| Número de publicación||US7428301 B1|
|Tipo de publicación||Concesión|
| Número de solicitud||US 09/685,697|
| Fecha de publicación||23 Sep 2008|
| Fecha de presentación||9 Oct 2000|
| Fecha de prioridad||9 Oct 2000|
| Número de publicación||09685697, 685697, US 7428301 B1, US 7428301B1, US-B1-7428301, US7428301 B1, US7428301B1|
| Inventores||Jeffrey J. Clawson|
| Cesionario original||Clawson Jeffrey J|
|Exportar cita||BiBTeX, EndNote, RefMan|
|Citas de patentes (110), Otras citas (29), Citada por (4), Clasificaciones (13), Eventos legales (2) |
|Enlaces externos: USPTO, Cesión de USPTO, Espacenet|
Method and system for the exit protocol of an emergency medical dispatch system
US 7428301 B1
A method and system for receiving, processing and responding to emergency medical calls by emergency dispatchers is described. A consistent, standard and systematic process is provided which in combination with adequate training, supervision and quality assurance serves to provide a method for gathering emergency medical information, categorizing such information into various determinant levels for appropriate response, and for giving qualified emergency medical information to callers thereby permitting “zero-time” response by those at the scene. By using this invention properly a dispatcher is guided through the interrogation of callers, gathering the critical information, dispatching the appropriate mobile care rapidly when needed and, especially in this embodiment, giving the appropriate guidance to the caller. This invention specifically guides the dispatcher through the universal exit protocol, thereby using determinate criticality values to identifying the most urgent emergencies and give consistent reliable post-dispatch instructions.
1. A method for managing the exit process of an emergency medical dispatch system, for dispatching medical assistance to persons needing such medical assistance, comprising the steps of:
(a) receiving a medical call from a caller on a telephone communication device regarding a patient needing medical assistance, said patient having a chief complaint;
(b) receiving from said caller a description of a problem giving rise to a call for medical assistance;
(c) a pre-scripted interrogation automatically assigning one of a plurality of pre-established determinant levels based on the description of said problem, wherein said pre-scripted interrogation comprises determining if the caller is the patient, and wherein said pre-scripted interrogation automatically assigns said determinant level by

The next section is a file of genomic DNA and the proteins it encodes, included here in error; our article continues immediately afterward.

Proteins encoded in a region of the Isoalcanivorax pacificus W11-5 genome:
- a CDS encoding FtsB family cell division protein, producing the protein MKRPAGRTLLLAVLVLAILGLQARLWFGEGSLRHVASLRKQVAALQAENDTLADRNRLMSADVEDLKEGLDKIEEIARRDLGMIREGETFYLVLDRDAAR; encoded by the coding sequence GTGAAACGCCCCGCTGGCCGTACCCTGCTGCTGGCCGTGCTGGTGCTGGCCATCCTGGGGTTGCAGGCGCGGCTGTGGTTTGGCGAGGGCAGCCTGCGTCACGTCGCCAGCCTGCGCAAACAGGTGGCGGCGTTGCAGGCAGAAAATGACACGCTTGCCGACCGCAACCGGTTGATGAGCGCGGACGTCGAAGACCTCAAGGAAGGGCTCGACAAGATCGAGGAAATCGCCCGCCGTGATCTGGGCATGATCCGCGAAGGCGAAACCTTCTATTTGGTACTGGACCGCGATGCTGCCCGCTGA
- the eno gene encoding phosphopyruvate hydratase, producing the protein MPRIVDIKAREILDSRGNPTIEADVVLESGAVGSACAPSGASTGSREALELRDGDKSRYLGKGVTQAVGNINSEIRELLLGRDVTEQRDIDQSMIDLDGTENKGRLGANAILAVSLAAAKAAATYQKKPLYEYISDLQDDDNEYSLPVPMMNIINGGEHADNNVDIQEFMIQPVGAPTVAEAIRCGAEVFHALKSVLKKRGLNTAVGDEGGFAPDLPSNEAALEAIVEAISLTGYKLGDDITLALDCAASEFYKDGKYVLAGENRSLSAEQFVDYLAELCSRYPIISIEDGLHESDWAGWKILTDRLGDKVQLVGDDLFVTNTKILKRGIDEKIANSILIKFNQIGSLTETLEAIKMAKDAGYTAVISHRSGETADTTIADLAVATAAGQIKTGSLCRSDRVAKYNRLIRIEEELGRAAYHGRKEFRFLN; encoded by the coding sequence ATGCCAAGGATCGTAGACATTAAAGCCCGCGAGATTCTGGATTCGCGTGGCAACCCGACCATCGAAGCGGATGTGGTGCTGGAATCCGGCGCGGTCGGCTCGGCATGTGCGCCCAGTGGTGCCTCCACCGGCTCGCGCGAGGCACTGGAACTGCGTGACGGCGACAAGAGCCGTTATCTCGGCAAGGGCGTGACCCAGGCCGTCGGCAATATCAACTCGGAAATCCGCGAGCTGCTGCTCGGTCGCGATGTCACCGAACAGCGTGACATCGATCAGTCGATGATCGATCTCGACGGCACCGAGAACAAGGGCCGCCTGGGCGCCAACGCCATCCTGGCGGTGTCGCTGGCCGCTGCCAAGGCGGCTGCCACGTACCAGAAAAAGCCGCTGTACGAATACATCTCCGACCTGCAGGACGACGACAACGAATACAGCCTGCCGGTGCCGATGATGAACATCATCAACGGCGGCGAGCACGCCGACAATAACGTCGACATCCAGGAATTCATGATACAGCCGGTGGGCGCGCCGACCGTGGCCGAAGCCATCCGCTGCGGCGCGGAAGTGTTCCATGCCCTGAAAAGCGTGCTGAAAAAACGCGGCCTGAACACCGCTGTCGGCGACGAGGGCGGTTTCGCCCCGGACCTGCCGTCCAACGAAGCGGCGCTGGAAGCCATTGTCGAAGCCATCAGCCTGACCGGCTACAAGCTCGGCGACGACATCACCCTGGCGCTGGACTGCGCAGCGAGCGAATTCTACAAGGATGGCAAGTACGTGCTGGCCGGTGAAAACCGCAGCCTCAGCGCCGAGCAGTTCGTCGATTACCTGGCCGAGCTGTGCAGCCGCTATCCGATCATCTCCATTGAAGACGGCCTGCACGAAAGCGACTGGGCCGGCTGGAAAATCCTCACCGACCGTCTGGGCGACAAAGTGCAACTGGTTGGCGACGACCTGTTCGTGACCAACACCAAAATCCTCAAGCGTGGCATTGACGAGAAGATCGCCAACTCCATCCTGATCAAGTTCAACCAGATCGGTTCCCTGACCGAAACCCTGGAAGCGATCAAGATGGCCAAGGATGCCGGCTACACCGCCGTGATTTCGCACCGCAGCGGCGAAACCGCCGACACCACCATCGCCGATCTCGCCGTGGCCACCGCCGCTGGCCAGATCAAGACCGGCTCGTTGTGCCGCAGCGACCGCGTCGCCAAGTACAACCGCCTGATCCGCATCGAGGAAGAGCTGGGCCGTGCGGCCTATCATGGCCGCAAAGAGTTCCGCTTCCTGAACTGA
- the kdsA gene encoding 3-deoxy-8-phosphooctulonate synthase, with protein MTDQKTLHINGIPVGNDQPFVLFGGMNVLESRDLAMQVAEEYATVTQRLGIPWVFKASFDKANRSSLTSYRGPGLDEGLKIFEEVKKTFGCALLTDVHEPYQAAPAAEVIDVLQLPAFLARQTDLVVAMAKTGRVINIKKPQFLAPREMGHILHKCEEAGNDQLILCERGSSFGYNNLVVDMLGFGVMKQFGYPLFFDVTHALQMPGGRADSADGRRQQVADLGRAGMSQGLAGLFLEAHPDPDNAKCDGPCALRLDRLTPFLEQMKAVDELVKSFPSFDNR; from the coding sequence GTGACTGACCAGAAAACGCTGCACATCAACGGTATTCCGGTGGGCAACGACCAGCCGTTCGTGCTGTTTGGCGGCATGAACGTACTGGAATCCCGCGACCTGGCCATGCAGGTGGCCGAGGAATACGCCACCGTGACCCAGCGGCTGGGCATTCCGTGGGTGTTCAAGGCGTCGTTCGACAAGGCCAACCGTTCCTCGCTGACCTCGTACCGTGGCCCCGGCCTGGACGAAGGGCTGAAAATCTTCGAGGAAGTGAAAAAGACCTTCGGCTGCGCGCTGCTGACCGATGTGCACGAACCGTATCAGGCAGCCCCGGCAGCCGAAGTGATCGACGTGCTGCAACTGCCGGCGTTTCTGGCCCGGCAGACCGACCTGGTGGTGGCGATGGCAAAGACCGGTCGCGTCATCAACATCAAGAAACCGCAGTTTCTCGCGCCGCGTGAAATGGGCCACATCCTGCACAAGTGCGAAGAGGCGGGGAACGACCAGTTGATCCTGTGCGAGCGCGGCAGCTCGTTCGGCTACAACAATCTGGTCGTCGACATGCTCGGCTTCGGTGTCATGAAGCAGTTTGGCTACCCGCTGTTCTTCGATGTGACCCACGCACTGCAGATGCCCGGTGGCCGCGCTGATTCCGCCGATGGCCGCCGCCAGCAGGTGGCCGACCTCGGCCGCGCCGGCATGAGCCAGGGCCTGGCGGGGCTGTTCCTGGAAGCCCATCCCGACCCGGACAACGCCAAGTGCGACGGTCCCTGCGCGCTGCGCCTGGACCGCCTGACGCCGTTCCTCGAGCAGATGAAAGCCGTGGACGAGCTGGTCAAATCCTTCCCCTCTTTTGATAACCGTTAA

providing a dispatcher with a plurality of preprogrammed inquiries ordered to guide said pre-scripted interrogation to systematically obtain said description of said problem and to traverse a path along a logical tree based on responses to said preprogrammed inquiries, wherein said path along said logical tree ends at an appropriate pre-established determinant level, wherein said preprogrammed inquiries are provided to said dispatcher on a medium readable by the dispatcher, and wherein,
instructing said dispatcher to interrogate said caller using said plurality of preprogrammed inquiries,
receiving from said dispatcher caller responses to said preprogrammed inquiries, and
using said caller responses to traverse said logical tree and thereby assign said appropriate pre-established determinant level;
(d) dispatching a medical response based on said determinant level; and
(e) providing post dispatch instructions to a caller, prior to the arrival of the responders to prepare the patient for the responders and to expedite the field responders' work, based on said determinant level, thereby eliminating variability due to the different skills of the individual dispatchers.
2. A method for managing the exit process of an emergency medical dispatch system, as recited in claim 1, wherein said providing post dispatch instructions further comprises providing instructions based on a hemorrhaging patient.
3. A method for managing the exit process of an emergency medical dispatch system, as recited in claim 1, wherein said providing post dispatch instructions further comprises providing instructions based on a patient suffering amputation.
4. A method for managing the exit process of an emergency medical dispatch system, as recited in claim 1, wherein said providing post dispatch instructions further comprises providing instructions based on a hazardous material situation.
5. A method for managing the exit process of an emergency medical dispatch system, as recited in claim 1, wherein said providing post dispatch instructions further comprises providing instructions based on a violent patient situation.
6. A method for managing the exit process of an emergency medical dispatch system, as recited in claim 1, wherein said providing post dispatch instructions further comprises providing instructions based on the presence of an assailant or dangerous animal.
7. A method for managing the exit process of an emergency medical dispatch system, as recited in claim 1, wherein said providing post dispatch instructions further comprises providing instructions based on a patient suffering from burns.